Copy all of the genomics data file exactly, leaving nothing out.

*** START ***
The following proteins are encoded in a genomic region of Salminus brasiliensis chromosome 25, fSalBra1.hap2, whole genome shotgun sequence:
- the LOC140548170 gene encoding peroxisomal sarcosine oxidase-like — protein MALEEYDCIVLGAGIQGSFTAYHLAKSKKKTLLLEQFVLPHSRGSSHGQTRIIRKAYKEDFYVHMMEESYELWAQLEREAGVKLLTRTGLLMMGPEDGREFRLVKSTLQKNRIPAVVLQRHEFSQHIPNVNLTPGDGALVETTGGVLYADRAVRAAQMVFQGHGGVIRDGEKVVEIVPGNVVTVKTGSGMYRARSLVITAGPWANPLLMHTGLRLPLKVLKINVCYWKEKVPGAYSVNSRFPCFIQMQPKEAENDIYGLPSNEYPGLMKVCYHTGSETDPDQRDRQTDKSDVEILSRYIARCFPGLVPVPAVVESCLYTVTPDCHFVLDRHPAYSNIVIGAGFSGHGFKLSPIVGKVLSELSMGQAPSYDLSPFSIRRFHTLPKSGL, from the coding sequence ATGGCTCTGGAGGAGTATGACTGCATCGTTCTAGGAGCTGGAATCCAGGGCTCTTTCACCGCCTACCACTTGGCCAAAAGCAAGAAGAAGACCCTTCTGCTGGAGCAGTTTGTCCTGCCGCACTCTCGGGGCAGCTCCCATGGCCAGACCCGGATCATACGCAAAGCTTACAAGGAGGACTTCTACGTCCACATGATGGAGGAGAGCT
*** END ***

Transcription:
The following proteins are encoded in a genomic region of Salminus brasiliensis chromosome 25, fSalBra1.hap2, whole genome shotgun sequence:
- the LOC140548170 gene encoding peroxisomal sarcosine oxidase-like — protein MALEEYDCIVLGAGIQGSFTAYHLAKSKKKTLLLEQFVLPHSRGSSHGQTRIIRKAYKEDFYVHMMEESYELWAQLEREAGVKLLTRTGLLMMGPEDGREFRLVKSTLQKNRIPAVVLQRHEFSQHIPNVNLTPGDGALVETTGGVLYADRAVRAAQMVFQGHGGVIRDGEKVVEIVPGNVVTVKTGSGMYRARSLVITAGPWANPLLMHTGLRLPLKVLKINVCYWKEKVPGAYSVNSRFPCFIQMQPKEAENDIYGLPSNEYPGLMKVCYHTGSETDPDQRDRQTDKSDVEILSRYIARCFPGLVPVPAVVESCLYTVTPDCHFVLDRHPAYSNIVIGAGFSGHGFKLSPIVGKVLSELSMGQAPSYDLSPFSIRRFHTLPKSGL, from the coding sequence ATGGCTCTGGAGGAGTATGACTGCATCGTTCTAGGAGCTGGAATCCAGGGCTCTTTCACCGCCTACCACTTGGCCAAAAGCAAGAAGAAGACCCTTCTGCTGGAGCAGTTTGTCCTGCCGCACTCTCGGGGCAGCTCCCATGGCCAGACCCGGATCATACGCAAAGCTTACAAGGAGGACTTCTACGTCCACATGATGGAGGAGAGCT